Wednesday, 24 September 2008

pop tones

1. 1990s – My Bloody Valentine, ‘Come in alone’, from Loveless (1991). Bilinda Butcher’s voice is almost buried by the wall of sound on this track, but it’s still, in the paradoxical nature of this kind of music, the centre of attention. What I particularly like about this song I don’t know how to describe except by saying that the lines are very long. Each time there’s a rise or fall of tone you expect the line is about to end but instead you are in a further part of the sentence. It’s a bit like expecting Ernest Hemingway and getting Henry James.

2. 1980s – Laughing Clowns, ‘Eternally Yours’, originally 12” single (1984), collected on Cruel, But Fair: the complete Clowns recordings (2005). I’m partial to the drone. I like walls of sound out of which strands can appear and disappear. This piece has to be one of the Clowns’ greatest moments. Ed Kuepper’s voice with its characteristically wavering pitch is right on the money. What makes the track a special one though is Louise Elliott’s sax. The band was originally going to use an organ. It surely wouldn’t have been as good.

3. 1970s – Chris Spedding, ‘Hurt by love’, originally on Hurt LP (1977), collected on The very best of Chris Spedding (2005). This track is the maverick of the bunch. It’s probably more ‘mainstream’ as far as rock goes, but it’s one of those pieces that simply knock you over with their pure drive. Spedding, as the photograph indicates, doesn’t take all of this too seriously. As a guitarist who hates guitar solos he is mainly interested in moving things along. The backup are no slouches either: the great Clem Cattini on drums, Herbie Flowers on the most propulsive bass you’ll have heard for a while, and a certain Ms Chrissie Hynde on backing vocals. Nice!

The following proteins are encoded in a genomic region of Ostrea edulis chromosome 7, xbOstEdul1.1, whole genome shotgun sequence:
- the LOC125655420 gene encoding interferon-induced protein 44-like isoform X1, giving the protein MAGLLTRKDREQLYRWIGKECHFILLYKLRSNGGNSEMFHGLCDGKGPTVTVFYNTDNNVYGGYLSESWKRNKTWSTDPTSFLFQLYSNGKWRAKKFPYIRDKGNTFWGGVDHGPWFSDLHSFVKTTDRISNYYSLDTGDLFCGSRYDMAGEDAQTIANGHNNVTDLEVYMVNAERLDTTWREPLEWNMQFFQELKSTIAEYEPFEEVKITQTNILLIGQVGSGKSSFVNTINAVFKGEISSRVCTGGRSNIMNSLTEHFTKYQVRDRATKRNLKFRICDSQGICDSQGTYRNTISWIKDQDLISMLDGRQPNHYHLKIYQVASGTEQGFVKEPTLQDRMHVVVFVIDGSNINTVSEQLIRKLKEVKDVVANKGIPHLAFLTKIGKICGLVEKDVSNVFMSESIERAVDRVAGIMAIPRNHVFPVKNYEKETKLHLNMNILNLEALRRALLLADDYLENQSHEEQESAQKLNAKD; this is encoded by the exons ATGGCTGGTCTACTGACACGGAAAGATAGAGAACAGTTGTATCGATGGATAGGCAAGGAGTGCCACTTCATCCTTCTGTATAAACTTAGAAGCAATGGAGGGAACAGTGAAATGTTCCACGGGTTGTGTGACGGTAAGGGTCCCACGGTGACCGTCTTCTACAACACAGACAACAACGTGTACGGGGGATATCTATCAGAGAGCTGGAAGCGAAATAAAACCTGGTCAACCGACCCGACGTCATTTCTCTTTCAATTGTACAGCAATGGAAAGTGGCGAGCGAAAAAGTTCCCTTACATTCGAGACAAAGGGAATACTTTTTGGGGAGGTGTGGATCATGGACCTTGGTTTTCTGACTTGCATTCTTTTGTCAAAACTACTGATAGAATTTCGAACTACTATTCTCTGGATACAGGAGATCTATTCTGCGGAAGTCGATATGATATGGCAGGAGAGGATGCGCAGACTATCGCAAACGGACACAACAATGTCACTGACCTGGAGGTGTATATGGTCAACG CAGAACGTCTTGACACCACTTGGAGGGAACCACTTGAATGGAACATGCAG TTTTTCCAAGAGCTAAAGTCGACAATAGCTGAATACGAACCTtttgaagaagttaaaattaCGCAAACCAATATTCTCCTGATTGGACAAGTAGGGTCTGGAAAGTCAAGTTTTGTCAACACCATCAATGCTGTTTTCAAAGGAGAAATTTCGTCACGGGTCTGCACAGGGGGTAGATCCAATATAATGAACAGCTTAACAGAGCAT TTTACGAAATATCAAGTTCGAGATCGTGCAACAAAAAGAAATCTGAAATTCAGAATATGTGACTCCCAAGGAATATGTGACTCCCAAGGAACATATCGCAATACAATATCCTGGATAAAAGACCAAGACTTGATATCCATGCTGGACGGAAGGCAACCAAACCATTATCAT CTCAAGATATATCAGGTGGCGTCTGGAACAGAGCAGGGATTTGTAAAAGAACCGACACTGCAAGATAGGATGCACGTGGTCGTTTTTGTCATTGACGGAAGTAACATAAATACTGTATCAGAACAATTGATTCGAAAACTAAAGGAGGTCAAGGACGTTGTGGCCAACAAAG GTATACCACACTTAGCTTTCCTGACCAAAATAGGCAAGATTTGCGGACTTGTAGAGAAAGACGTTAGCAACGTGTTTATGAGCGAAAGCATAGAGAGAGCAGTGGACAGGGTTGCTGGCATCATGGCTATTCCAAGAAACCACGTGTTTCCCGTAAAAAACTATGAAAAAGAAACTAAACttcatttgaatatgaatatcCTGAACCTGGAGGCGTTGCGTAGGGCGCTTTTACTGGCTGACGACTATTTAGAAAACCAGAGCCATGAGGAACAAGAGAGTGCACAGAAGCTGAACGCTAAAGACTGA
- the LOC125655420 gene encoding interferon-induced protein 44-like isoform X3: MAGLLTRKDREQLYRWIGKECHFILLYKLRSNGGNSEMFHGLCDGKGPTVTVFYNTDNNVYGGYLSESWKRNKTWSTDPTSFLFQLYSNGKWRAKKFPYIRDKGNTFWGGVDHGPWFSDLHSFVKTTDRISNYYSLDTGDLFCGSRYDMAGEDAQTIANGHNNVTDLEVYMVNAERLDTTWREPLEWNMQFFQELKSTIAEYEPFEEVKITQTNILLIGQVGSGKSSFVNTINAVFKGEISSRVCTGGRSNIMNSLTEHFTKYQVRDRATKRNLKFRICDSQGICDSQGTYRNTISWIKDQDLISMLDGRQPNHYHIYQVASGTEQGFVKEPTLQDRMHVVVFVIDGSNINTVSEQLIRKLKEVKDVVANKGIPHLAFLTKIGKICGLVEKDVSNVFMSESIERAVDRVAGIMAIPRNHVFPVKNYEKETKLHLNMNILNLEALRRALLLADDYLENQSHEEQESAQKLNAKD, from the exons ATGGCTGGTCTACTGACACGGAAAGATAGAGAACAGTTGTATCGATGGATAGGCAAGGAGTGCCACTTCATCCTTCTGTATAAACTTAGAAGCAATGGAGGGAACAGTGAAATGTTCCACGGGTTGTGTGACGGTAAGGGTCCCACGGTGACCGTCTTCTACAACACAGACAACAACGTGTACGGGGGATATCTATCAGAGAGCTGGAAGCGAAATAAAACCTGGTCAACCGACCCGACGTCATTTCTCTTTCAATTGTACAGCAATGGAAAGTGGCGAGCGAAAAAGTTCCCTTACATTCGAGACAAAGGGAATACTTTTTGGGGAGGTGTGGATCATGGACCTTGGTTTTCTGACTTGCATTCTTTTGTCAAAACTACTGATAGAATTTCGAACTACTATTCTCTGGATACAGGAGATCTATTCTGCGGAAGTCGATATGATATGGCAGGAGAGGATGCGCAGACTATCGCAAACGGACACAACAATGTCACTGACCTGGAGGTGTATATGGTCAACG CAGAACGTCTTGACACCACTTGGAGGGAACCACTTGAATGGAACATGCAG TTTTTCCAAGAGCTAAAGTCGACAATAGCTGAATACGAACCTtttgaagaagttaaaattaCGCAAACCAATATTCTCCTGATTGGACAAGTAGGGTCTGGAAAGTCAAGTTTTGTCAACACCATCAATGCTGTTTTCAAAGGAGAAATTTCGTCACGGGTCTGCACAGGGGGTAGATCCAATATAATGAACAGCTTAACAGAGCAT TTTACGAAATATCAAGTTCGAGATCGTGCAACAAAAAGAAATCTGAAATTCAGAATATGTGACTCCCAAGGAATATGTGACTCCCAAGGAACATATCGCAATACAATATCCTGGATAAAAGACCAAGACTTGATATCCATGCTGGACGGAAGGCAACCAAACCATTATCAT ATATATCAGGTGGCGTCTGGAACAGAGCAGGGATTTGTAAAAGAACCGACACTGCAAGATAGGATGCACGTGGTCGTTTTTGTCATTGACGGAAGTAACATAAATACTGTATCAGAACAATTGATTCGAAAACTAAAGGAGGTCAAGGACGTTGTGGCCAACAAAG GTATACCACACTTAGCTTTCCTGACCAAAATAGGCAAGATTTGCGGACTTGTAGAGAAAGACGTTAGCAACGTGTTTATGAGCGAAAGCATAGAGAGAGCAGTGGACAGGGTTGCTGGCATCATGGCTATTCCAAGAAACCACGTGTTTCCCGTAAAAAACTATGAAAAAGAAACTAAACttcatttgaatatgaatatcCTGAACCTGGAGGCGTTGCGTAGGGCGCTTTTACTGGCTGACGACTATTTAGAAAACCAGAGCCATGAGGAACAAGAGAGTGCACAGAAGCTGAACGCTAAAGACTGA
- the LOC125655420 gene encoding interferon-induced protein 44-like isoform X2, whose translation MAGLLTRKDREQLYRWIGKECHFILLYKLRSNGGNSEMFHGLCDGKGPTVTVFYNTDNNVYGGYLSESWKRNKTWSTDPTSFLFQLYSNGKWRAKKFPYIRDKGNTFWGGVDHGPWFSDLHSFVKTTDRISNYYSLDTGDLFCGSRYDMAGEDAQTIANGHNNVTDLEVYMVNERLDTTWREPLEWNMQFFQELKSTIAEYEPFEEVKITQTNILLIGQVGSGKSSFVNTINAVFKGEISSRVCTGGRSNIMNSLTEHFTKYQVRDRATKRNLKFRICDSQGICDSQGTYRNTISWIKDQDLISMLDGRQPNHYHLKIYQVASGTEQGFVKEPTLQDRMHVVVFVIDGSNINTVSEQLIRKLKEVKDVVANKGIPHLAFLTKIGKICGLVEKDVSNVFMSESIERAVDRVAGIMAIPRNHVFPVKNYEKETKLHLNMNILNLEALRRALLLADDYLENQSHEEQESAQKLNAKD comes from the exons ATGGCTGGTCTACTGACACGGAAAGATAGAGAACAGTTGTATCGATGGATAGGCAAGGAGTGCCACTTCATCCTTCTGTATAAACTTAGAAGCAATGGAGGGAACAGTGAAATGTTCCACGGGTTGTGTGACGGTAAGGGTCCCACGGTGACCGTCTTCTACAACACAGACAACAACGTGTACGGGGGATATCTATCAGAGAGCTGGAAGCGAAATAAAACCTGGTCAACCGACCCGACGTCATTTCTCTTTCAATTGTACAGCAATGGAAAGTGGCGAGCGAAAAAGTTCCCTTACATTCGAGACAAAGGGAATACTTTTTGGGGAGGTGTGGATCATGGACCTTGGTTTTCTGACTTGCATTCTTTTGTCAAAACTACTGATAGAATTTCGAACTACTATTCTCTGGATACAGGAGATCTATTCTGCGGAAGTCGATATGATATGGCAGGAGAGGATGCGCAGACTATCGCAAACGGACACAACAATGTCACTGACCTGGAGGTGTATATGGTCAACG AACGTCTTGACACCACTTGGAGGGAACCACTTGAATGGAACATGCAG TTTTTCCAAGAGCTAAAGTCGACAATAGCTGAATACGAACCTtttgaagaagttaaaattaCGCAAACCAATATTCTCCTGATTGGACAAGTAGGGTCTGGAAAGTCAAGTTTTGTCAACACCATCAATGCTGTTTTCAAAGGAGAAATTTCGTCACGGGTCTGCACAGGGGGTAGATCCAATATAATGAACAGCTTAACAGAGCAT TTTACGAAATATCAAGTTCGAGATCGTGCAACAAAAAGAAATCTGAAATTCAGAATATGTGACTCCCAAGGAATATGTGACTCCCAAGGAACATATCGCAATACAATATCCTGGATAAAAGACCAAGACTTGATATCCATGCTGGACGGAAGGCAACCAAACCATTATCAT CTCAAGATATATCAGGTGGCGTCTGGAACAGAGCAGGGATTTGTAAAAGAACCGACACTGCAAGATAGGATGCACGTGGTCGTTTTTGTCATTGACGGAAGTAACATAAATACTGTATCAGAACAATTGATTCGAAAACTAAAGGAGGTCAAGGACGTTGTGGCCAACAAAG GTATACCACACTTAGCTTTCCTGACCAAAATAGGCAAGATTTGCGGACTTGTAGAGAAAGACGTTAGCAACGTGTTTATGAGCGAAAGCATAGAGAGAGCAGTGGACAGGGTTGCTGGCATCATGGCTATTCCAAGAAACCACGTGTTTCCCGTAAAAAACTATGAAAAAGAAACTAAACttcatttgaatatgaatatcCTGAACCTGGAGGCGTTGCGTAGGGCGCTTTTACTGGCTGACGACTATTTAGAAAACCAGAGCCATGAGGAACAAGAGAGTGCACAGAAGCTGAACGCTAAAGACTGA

David Prater said...

Hi Laurie,

wow, dont the MBV kids look young in that pic ... did you get a chance to see them reform earlier this year? I hear the 'blitzkrieg' section of 'You Made Me Realise' has now been classed as a form of torture in several states ;-)

Back to the music ...

Laurie Duggan said...

Alas David, no. What a great band though. I still think it's a wonderful paradox that the 'wall of sound' actually serves to focus you on the vocal however back in the mix it is. This is demonstratively true i think from Phil Spector to Husker Du and beyond.

David Prater said...

I agree re the 'wall of vocal' - except for the fact that the words themselves are often, in the case of MBV anyway, so disappointingly banal (take 'Soon', for example). Which is not a charge I'd ever lay at the feet of Tina Turner on 'River Deep, Mountain High' ... although I just had a look at the lyrics to that one, and they seem to contradict my argument entirely.